At least 11 people have died in Chile, according to the mayor of capital city Santiago, as protests and violence in the country continued.
Mayor Karla Rubilar said eight people died Sunday, the most deadly day in a week of demonstrations over a proposed public transport ticket price increase. Many of the deaths have occurred during looting when supermarkets were set on fire.
The unrest has widened to reflect anger over living costs and inequality and entered a seventh day Sunday despite President Sebastian Piñera announcing Saturday that ministers will suspend plans to raise subway fares.
“We are at war with a powerful enemy, relentless, that does respect anyone or anything,” Piñera told reporters.
With a state of emergency already in place, schools in the Santiago metropolitan region would remain closed on Monday, Rubilar announced.
“We are trying to bring back peace to the people,” said Rubilar, adding, “we received your message, but in order to carry it out we need to dialogue in peace.”
Chilean airline LATAM Airlines Group said in a statement it had canceled over 200 flights between Sunday evening and Monday morning local time, affecting international and domestic flights.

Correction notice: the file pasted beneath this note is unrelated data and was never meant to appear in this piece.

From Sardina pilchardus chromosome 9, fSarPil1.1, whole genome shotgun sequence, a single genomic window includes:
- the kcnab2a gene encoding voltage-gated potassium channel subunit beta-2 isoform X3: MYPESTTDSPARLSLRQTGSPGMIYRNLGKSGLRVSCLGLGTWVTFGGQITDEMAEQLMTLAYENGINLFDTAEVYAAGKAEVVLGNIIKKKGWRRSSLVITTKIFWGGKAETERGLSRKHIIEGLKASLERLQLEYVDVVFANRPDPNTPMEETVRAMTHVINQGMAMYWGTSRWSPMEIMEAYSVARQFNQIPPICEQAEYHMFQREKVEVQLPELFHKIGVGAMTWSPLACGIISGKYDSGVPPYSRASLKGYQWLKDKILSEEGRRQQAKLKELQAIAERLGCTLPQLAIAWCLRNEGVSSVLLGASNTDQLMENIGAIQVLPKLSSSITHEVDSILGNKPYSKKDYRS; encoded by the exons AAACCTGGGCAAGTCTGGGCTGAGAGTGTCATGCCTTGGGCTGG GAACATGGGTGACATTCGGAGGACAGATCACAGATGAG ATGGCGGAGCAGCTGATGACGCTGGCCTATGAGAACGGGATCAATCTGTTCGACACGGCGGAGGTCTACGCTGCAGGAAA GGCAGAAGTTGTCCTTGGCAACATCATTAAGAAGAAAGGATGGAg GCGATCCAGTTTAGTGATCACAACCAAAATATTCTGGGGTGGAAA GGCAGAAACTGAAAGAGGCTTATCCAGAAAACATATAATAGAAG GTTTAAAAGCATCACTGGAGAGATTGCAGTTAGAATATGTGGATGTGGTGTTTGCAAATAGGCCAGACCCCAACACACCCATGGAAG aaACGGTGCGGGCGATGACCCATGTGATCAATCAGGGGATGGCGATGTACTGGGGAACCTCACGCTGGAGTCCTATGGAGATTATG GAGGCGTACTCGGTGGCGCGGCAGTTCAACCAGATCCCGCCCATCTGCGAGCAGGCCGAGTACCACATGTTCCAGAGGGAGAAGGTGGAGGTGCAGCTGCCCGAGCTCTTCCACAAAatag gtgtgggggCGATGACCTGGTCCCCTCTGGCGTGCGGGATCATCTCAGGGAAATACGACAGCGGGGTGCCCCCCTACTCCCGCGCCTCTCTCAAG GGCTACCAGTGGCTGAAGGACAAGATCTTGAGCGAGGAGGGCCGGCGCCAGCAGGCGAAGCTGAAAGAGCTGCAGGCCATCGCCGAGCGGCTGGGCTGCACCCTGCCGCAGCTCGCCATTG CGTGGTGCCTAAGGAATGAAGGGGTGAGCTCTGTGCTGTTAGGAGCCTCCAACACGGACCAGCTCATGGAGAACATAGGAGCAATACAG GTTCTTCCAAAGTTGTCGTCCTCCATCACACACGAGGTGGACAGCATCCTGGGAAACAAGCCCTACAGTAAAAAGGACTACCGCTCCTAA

Michelle Bachelet, the United Nations’ High Commissioner for Human Rights and two-time Chilean President, on Monday urged the government to work with “all sectors of society to find a solution” which would “address the grievances of the population.”
“I also urge all those planning to take part in protests later today and going forward, to do so peacefully,” she said in a statement Monday.
“There needs to be open and sincere dialogue by all actors concerned to help resolve this situation, including a profound examination of the wide range of socio-economic issues underlying the current crisis,” Bachelet added.
State of emergency
Over the last week, thousands have taken to the streets of Santiago and surrounding cities, with some vandalizing metro stations and even setting an electrical company building on fire.
Armed forces mobilized on the streets for the first time in almost 30 years, reports Reuters, as Piñera declared a state of emergency in a televised address to the nation Friday.
On Saturday, in the port city of Valparaiso, the offices of the country’s oldest newspaper, Mercurio were torched, the agency also reports, while army has confirmed it shot and injured two people while chasing looters.
“This is not a simple protest over the rise of metro fares, this is an outpouring for years of oppression that have hit mainly the poorest,” Karina Sepulveda, an anthropology student, told Reuters at a protest in central Santiago on Sunday.
“The illusion of the model Chile is over. Low wages, lack of healthcare and bad pensions have made people tired.”
On Friday Piñera had condemned the violence and looting, saying that because of currency exchange fluctuations, it was necessary to raise the price of public transport. But he added that he sympathized with those who were bearing the cost of the rises.